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Alcohol & Breast Milk

Alcohol and Breast Milk Alcohol and Breast Milk

Alcohol passes through your breast milk to your baby, so the American Academy of Pediatrics (AAP) recommends avoiding drinking alcohol while breastfeeding.

What You Should Know:

  • Drinking beer does not increase your milk supply, as urban myth(s) suggests.

  • Consuming alcohol of any kind may decrease the amount of milk your baby drinks.

  • Alcohol can change the taste of your milk, and some babies may not like it.

  • Breastfeeding your baby while consuming alcohol can pose a risk to your infant if he or she consumes breast milk with alcohol. 

  • Expressing or pumping milk after drinking alcohol, and then discarding it ("pumping and dumping"), does NOT reduce the amount of alcohol present in your milk quicker. As your alcohol blood level falls over time, the level of alcohol in your breast milk will also decrease. Breast milk continues to contain alcohol if alcohol is still in your bloodstream.

If You Choose to Have an Alcoholic Drink:

alcoholic-drink-graphic.If you are going to have an alcohol containing beverage, it is best to do so just after you nurse or pump milk rather than before.

Breastfeeding or pumping breast milk is ok 4 hours after your last drink. That way, your body will have as much time as possible to rid itself of the alcohol before the next feeding and less will reach your infant.

Caring for a baby while intoxicated is not safe!

Drinking alcohol could impair your judgement and your ability to safely care for your baby. If you drink excessively, arrange for a sober adult to care for your baby during this time.

Know the Effects of Repeated Alcohol Exposure to Your Breastfed Baby:

There are increasing concerns about long-term, repeated exposure of infants to alcohol via the mother's breast milk, so moderation is advised. Chronic consumption of alcohol may also reduce milk production.

​More things to avoid when breastfeeding:

Caffeine. Breast milk usually contains less than 1% of the caffeine ingested by the mom. If you drink no more than three cups of coffee spread throughout the day, there is little to no caffeine detected in the baby's urine. However, if you feel that your infant becomes more fussy or irritable when you consume excessive amounts of caffeine―usually more than five caffeinated beverages per day―consider decreasing your intake.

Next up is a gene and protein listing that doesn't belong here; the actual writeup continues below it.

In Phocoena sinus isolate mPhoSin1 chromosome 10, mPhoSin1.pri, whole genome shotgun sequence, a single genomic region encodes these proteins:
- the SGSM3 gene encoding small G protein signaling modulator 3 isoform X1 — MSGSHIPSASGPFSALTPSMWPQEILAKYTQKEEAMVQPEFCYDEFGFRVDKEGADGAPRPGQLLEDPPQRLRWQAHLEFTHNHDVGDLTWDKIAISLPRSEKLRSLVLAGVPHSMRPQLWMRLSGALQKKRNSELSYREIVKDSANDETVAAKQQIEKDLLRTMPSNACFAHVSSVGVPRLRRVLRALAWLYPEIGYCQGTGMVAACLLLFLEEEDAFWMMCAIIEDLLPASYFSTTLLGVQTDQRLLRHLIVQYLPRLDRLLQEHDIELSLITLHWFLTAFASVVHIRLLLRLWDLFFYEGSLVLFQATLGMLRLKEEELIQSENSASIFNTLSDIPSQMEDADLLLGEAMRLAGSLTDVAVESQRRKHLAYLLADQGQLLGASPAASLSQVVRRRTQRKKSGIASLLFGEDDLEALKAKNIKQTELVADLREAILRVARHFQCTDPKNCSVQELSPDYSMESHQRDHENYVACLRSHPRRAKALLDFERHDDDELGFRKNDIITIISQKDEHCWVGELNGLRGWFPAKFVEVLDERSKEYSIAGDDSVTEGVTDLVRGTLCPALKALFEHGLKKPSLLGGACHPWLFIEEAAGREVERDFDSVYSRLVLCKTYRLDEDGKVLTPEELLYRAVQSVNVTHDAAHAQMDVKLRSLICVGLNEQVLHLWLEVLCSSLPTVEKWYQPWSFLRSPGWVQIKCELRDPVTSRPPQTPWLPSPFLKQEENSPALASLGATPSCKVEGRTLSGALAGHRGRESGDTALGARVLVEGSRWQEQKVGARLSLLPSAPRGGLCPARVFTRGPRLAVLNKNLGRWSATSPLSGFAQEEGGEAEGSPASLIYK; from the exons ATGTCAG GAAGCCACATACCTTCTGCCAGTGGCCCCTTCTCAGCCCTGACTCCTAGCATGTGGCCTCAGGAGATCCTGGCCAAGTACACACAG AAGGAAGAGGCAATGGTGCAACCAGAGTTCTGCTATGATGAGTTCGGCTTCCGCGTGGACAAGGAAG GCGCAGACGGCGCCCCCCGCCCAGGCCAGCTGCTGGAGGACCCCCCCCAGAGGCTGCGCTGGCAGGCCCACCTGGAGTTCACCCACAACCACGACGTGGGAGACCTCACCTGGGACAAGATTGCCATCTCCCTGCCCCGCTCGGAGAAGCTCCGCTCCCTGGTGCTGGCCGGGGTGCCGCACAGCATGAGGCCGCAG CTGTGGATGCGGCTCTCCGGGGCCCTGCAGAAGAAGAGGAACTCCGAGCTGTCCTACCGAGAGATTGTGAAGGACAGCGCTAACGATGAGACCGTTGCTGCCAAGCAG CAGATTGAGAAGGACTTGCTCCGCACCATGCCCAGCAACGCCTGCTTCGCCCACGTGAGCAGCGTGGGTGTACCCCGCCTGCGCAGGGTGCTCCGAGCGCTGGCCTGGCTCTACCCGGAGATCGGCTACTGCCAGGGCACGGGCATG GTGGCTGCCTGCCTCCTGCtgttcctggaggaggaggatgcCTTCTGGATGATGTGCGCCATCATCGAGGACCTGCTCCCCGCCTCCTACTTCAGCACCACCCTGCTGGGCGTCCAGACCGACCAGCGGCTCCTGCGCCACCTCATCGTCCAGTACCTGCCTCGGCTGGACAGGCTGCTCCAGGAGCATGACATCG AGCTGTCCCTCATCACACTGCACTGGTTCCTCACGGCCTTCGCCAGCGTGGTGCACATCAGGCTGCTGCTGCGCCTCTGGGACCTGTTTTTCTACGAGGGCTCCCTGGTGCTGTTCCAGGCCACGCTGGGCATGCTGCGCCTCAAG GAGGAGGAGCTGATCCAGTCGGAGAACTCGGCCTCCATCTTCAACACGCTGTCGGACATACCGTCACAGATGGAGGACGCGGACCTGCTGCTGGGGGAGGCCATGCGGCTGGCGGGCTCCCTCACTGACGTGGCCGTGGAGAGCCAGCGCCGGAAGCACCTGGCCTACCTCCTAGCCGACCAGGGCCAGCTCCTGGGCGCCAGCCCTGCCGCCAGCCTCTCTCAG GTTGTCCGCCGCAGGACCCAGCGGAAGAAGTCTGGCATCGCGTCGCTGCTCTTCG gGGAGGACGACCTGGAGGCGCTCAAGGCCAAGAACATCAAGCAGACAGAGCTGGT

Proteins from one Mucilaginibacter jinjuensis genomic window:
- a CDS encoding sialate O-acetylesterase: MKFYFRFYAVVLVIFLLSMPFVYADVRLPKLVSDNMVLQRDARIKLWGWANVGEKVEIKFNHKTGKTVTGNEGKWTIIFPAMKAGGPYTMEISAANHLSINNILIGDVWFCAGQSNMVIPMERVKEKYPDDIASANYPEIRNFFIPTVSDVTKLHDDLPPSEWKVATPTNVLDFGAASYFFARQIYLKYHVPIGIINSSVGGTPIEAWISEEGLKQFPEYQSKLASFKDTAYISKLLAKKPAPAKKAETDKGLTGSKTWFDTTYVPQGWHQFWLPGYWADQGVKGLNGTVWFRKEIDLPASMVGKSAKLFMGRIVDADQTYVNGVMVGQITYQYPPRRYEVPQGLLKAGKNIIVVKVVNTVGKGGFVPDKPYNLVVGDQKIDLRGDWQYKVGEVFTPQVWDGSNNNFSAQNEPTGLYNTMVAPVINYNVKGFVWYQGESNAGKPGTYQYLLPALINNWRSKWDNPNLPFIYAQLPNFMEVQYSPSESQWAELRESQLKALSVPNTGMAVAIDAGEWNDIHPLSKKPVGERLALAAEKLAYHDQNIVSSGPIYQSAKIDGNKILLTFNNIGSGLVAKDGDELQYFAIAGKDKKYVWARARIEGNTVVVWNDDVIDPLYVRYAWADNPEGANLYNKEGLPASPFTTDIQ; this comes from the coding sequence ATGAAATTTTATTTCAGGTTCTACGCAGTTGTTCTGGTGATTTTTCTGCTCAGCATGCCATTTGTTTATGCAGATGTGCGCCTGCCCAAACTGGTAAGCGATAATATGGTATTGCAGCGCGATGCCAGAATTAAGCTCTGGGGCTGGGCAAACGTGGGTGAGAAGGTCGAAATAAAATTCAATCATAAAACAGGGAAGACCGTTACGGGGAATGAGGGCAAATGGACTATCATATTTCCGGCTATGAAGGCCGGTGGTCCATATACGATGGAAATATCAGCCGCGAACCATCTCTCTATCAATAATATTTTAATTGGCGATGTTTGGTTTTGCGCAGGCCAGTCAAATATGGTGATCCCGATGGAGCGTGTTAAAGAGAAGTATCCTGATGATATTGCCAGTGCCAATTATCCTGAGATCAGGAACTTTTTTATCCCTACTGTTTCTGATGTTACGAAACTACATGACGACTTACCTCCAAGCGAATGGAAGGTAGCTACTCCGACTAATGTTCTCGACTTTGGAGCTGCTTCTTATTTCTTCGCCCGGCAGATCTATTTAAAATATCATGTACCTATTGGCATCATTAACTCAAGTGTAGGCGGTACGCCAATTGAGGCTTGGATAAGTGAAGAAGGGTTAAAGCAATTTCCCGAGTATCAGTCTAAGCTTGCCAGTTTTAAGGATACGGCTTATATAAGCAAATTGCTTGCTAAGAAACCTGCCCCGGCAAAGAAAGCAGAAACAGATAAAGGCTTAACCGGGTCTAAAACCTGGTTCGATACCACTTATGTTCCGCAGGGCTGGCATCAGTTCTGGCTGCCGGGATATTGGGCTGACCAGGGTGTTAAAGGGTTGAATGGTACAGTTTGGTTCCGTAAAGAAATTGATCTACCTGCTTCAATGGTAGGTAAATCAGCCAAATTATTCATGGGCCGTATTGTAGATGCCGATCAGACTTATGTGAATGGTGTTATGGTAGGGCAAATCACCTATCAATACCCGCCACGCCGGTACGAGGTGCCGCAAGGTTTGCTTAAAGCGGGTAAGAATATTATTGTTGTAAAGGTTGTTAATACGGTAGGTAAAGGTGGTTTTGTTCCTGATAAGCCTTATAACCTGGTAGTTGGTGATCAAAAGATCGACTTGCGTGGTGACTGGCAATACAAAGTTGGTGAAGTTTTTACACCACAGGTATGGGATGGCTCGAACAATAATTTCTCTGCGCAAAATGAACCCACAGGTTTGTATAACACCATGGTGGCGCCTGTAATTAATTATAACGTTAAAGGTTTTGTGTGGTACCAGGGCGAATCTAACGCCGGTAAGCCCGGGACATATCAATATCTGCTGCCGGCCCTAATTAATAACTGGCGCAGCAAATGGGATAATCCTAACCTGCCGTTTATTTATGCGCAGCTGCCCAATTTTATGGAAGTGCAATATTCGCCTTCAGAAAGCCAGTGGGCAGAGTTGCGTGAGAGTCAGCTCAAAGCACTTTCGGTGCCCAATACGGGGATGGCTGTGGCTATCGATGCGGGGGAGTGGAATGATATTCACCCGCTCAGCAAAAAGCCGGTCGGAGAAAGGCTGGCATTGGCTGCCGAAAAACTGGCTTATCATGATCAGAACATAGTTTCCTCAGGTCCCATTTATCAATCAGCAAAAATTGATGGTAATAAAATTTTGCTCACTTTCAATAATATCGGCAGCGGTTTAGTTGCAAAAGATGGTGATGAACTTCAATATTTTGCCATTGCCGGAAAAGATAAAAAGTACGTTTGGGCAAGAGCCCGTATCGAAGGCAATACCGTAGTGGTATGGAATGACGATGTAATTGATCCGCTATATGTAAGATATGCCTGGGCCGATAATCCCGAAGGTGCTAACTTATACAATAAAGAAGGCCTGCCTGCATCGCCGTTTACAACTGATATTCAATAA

Mercury. Most people are not affected by these tiny amounts of mercury, but mercury can cause damage to the nervous system in babies and small children. The American College of Obstetricians and Gynecologists (ACOG) encourages breastfeeding mothers to follow the FDA and U.S. Environmental Protection Agency (EPA) advice regarding fish consumption:

  • Eat 2-3 servings a week (8 to 12 ounces in total) of a variety of fish

  • Eat only 1 serving a week (no more than 6 ounces) of some fish, such as albacore (white) tuna and fish with similar mercury concentrations to albacore (white) tuna

  • Avoid certain fish with the highest mercury concentrations

  • Check for advisories for fish caught by family and friends and where no advisories exist; limit eating those fish to one serving a week and do not eat other fish that week.

Marijuana. No amount of marijuanahas been proven safe to use during pregnancy or while breastfeeding. You may pass the chemicals from marijuana to your baby through breastmilk. A study in the September 2018 Pediatrics confirms earlier findings that THC can transfer into breastmilk. The AAP also reminds that a mother's ability to care for an infant may be impaired while using marijuana. Bottomline: If you are breastfeeding, don't use marijuana.

Tobacco, including e-cigarettes. Inhaled nicotine enters a mother's blood through her lungs, and then easily passes into breastmilk. Research shows that nicotine in a mother's breastmilk can affect infant sleep pattern. Nicotine is also thought to decrease milk supply in nursing mothers, possibly by lowering levels of the breastmilk-stimulating hormone prolactin.  

Note: Because of the many benefits breastfeeding has for infants and moms, the AAP and the ACOG recommend breastfeeding even if you continue to use e-cigarettes. If it's not the right time for you to quit, make a plan to reduce your baby's exposure to cigarette smoke. Learn more here


Additional Resources:


Last Updated
8/24/2019
Source
American Academy of Pediatrics (Copyright © 2019)
The information contained on this Web site should not be used as a substitute for the medical care and advice of your pediatrician. There may be variations in treatment that your pediatrician may recommend based on individual facts and circumstances.
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